CNMI PERSPECTIVES

Craig Whelden’s haughtiness and apathy

Note: This article is part of the CNMI Perspectives, an occasional addendum to the Saipan Tribune’s Opinion section, soliciting the viewpoints, opinions, and thoughts of experts, academics, and members of the public on a specific topic. This topic explores the impending militarization of the Commonwealth.

Dennis Chan’s May 5th article in the Saipan Tribune titled “NMI has a role in US forward presence” smacks of hubris on the part of Craig Whelden, the Marine Corps’ top civilian who is the face for MARFORPAC in the Marianas.

Whelden’s comments are haughty because he omits to state the grave concerns that villagers from Tinian have over the proposal to increase military activities across the street from San Jose village. Whelden’s comments are also misleading because he quotes from the 2012 presidential directive to pivot to the Pacific but omits references to just how large the Indo Asia Pacific region is and omits to state that there are several other places outside of the Marianas Islands for Marines to train at the individual, unit, and combined training levels.

Whelden states that “We have over 22,000 Marines west of the international dateline and we plan to maintain that forward presence. That forward presence is a deterrent to other adversaries that might think about doing some things that otherwise they very well do.”

My response is that these comments are overgeneralized cue card talking points that do not address other possibilities like putting Marines on the Korean Peninsula or in Australia or in the Philippines or elsewhere. Marines also have a much cheaper option to become readiness certified in Hawaii or the West Coast and then fly out via commercial or military air to Japan to embark with the Navy should things get hot.

Whelden then goes on to state that, “The South China Sea is being contested, if not daily, certainly weekly. All these contests of will in the South China Sea—between them, the Filipinos, the Japanese, and other countries—are putting the area at some risk. …Having a forward presence…demonstrates the will of the United States to be here for our friends, our allies,” he said. When asked to unpack what he meant by training requirements, he tied it all to “national security.”

This particular statement has no context and is not properly calibrated to what the Marines can and cannot do. Having a Marine Corps presence in Guam, Tinian, or Pagan will not impact or somehow deter any one nation from miscalculating a situation or host of situations in the South China Sea that could become hot because the Marines cannot deter nation states from starting fights if they so choose.

Whelden comments that “Amid a new national security agreement with Japan, and a ‘contest of wills’ in the South China Sea, the Marine Forces Pacific look to build a forward presence in the region as a deterrent to aggression in the Pacific.”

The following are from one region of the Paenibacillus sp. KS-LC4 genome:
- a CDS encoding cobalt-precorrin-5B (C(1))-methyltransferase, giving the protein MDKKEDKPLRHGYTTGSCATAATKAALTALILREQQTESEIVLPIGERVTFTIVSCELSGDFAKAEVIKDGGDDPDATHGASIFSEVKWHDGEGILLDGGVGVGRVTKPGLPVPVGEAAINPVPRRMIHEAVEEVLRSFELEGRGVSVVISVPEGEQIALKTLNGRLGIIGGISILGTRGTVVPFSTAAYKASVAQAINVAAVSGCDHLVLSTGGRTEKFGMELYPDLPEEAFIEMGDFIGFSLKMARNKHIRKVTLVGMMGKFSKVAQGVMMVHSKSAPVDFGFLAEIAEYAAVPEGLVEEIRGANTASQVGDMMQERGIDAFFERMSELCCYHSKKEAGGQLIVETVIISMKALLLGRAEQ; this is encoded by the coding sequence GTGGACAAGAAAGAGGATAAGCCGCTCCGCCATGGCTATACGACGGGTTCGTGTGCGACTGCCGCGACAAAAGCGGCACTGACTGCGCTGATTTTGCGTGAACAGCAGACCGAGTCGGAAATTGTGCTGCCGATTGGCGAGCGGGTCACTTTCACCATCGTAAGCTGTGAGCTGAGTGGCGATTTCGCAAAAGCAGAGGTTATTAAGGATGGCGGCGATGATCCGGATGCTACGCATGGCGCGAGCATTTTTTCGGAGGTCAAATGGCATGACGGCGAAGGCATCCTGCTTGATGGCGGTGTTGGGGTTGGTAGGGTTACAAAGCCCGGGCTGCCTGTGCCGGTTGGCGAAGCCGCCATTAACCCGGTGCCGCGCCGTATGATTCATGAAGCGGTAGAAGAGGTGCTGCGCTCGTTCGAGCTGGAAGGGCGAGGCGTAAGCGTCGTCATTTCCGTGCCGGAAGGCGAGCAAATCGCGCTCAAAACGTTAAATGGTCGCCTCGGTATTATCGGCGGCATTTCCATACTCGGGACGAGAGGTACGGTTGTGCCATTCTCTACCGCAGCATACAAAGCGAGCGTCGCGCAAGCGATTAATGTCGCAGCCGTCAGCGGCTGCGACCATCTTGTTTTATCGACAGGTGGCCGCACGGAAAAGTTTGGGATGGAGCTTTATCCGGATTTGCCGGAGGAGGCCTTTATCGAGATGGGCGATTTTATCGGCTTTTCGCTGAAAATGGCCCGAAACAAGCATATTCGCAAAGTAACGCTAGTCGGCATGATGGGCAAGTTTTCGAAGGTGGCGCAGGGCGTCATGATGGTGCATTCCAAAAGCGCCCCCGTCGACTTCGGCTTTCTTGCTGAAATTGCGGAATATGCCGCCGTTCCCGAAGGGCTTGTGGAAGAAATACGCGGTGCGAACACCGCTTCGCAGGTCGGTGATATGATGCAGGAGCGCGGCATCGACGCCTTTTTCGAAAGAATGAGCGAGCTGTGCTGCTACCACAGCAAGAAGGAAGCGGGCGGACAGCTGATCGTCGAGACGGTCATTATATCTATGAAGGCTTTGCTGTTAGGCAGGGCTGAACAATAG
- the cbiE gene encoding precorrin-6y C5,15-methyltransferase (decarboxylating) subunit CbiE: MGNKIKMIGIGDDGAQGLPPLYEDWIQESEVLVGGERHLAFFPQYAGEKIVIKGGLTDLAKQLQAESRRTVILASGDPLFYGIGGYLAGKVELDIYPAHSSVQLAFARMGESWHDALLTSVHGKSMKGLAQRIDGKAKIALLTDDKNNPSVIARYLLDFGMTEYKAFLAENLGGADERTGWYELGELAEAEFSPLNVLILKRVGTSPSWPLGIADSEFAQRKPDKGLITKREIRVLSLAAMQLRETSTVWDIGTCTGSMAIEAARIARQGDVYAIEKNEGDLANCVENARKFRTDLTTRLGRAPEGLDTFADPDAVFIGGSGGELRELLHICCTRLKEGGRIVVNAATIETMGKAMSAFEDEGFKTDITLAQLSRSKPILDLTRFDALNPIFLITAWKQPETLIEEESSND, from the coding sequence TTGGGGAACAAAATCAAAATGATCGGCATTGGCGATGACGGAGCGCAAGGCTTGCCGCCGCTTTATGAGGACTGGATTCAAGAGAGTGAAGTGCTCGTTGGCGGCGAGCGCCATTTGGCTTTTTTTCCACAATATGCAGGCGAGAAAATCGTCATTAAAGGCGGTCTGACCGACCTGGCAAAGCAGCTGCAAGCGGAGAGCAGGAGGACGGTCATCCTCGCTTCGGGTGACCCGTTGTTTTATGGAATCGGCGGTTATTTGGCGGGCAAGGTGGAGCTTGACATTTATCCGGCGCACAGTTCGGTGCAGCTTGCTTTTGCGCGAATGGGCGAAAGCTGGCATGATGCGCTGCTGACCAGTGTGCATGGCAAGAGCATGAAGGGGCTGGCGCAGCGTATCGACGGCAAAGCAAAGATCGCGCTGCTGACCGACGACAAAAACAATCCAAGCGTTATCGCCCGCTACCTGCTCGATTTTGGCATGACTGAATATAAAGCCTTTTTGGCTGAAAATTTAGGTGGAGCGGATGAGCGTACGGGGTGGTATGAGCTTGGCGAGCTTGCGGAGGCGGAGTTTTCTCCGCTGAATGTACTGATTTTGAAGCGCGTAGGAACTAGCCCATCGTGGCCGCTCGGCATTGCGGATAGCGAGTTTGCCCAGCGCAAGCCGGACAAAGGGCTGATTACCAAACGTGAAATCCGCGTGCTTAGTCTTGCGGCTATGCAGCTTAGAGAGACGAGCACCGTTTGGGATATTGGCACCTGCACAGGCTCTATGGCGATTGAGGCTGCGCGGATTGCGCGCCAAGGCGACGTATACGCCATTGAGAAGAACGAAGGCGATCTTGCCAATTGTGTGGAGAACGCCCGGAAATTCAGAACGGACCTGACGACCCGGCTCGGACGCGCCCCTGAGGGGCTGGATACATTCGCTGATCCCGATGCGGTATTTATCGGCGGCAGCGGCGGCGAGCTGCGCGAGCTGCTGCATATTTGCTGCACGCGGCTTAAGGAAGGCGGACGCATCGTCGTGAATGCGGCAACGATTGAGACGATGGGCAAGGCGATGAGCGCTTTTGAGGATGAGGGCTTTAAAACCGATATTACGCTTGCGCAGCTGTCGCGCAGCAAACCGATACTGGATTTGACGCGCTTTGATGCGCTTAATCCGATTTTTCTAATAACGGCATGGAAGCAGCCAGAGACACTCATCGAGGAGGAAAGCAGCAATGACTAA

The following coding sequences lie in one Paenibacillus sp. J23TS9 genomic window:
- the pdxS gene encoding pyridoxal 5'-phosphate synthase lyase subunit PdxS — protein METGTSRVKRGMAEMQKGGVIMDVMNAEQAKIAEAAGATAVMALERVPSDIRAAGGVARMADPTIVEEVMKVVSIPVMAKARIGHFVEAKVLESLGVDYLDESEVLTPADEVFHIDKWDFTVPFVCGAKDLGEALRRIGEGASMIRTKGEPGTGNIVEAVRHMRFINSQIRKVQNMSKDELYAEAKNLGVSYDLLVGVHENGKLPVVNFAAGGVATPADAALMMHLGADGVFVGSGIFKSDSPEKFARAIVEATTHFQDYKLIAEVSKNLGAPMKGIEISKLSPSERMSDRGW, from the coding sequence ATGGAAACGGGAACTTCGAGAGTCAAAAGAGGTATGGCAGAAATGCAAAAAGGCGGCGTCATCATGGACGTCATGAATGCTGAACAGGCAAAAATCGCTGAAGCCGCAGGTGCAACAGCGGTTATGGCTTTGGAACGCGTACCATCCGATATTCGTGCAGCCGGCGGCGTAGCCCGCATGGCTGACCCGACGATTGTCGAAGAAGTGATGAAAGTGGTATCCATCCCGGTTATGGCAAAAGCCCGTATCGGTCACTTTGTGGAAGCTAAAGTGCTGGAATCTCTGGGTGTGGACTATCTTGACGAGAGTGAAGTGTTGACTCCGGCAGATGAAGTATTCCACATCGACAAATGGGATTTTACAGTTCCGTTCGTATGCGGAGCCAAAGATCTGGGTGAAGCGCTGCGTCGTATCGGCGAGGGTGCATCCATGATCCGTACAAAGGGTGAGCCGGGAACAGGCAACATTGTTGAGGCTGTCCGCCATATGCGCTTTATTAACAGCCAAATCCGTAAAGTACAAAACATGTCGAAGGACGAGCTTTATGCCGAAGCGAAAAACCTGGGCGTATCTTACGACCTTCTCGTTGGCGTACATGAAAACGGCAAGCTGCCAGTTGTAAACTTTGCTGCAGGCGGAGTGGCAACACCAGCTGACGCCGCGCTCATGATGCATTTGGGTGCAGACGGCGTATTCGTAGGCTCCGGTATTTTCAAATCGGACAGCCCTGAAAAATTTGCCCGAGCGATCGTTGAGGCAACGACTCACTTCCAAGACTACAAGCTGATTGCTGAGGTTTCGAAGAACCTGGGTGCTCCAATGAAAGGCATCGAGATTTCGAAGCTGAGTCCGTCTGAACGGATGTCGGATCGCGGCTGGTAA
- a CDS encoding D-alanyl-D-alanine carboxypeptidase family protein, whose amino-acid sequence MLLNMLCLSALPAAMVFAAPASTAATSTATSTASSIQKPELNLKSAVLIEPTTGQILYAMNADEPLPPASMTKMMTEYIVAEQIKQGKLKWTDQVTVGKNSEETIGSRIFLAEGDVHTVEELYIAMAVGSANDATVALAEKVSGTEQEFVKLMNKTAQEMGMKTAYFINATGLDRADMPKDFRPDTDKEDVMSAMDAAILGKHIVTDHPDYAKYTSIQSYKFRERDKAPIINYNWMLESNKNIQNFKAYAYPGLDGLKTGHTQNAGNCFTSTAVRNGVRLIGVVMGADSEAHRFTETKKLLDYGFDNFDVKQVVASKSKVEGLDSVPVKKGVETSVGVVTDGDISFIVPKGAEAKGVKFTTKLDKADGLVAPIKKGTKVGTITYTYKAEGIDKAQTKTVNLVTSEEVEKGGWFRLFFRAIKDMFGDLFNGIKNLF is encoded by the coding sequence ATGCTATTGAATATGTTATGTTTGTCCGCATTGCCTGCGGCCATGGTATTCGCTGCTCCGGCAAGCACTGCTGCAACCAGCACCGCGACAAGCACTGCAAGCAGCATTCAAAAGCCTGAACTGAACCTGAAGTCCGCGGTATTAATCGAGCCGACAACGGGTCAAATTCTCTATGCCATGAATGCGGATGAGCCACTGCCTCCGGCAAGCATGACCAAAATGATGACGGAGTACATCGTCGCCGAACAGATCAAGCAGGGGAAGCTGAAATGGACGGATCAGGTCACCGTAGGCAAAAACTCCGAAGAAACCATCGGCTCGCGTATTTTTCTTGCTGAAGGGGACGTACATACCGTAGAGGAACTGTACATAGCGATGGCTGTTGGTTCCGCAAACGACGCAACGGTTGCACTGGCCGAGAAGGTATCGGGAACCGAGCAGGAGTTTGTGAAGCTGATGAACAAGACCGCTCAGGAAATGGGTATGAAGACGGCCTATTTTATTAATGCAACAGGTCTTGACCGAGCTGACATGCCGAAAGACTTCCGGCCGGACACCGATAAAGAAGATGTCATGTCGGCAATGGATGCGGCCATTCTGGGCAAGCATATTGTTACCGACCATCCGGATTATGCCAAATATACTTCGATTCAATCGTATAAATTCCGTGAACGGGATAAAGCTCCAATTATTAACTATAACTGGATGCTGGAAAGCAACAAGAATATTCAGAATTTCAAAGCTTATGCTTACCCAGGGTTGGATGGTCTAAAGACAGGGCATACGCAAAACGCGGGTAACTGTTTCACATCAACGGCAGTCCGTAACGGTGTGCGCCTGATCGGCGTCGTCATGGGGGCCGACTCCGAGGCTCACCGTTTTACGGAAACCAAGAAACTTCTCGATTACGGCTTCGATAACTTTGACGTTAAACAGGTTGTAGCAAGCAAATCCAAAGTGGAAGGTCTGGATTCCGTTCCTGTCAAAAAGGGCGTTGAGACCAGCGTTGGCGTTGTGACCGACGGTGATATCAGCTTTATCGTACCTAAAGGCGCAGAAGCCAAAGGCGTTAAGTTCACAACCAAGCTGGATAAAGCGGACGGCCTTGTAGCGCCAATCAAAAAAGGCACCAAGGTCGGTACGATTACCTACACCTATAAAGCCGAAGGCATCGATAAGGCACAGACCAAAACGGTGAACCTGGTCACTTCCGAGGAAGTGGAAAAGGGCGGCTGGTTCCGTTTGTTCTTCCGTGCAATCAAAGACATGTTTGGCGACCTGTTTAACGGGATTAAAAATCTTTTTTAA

It is precisely because we have an anchor relationship with Japan that we have created the conditions that increase the likelihood of tensions spiraling out of control. Our hip-glue to Japan also poses a much broader threat to American military security and that is the possibility of entrapment driven by miscalculations undertaken by the Chinese, Japanese, or Koreans that could lead the U.S. into another protracted war that will require American public support and billions of dollars to fight.

We lost in Iraq and we lost in Afghanistan. We don’t need another opportunity to lose a fight again.

Whelden states that “Over the course of the last two years, we’ve had a number of staffers and a number of congressmen and senators who have come through,”….“And we have told them about the studies we are doing for the Commonwealth of the Northern Marianas joint training [environmental impact statement]—but because it’s a study and no conclusions have been made yet, I think they are waiting for us to come to a conclusion before we go to that next step.”

The people of the NMI and Guam do not have authentic representation in Congress and it is not the responsibility of Congress or MARFORPAC, COMNAVMAR or PACOM HQ to speak unilaterally about what can or should be “concluded.”

Whelden also states that there are “42 unfulfilled training requirements” in the Pacific region but fails to identify what specifically he means by this.

We all understand that Craig Whelden is doing his job but until such time that he and the senior Marine generals at MARFORPAC and Headquarters Marine Corps in Washington, D.C. begin to expand how they think about potential places to train west of the international date line or to train east of the international dateline, pointing to the Marianas as the place to go will result in the production of long-term problems and disharmonies between the military and islanders, driven by the risks of witnessing irreversible cultural and environmental destruction unto the Chamorro people, their islands and their place in this world at disproportionate levels.

Chamorros from the Marianas Islands have a very limited landmass and environmental resource base to begin with that must be protected for present and future generations; otherwise, we will literally see our cultural and environmental ecosystems be further damaged or destroyed. (J. Rick Perez, Special to the Saipan Tribune)

J. Rick Perez (Special to the Saipan Tribune) Dayao
This post is published under the Contributing Author. He/she does not normally work for Saipan Tribune but contributes for a specific topic or series.

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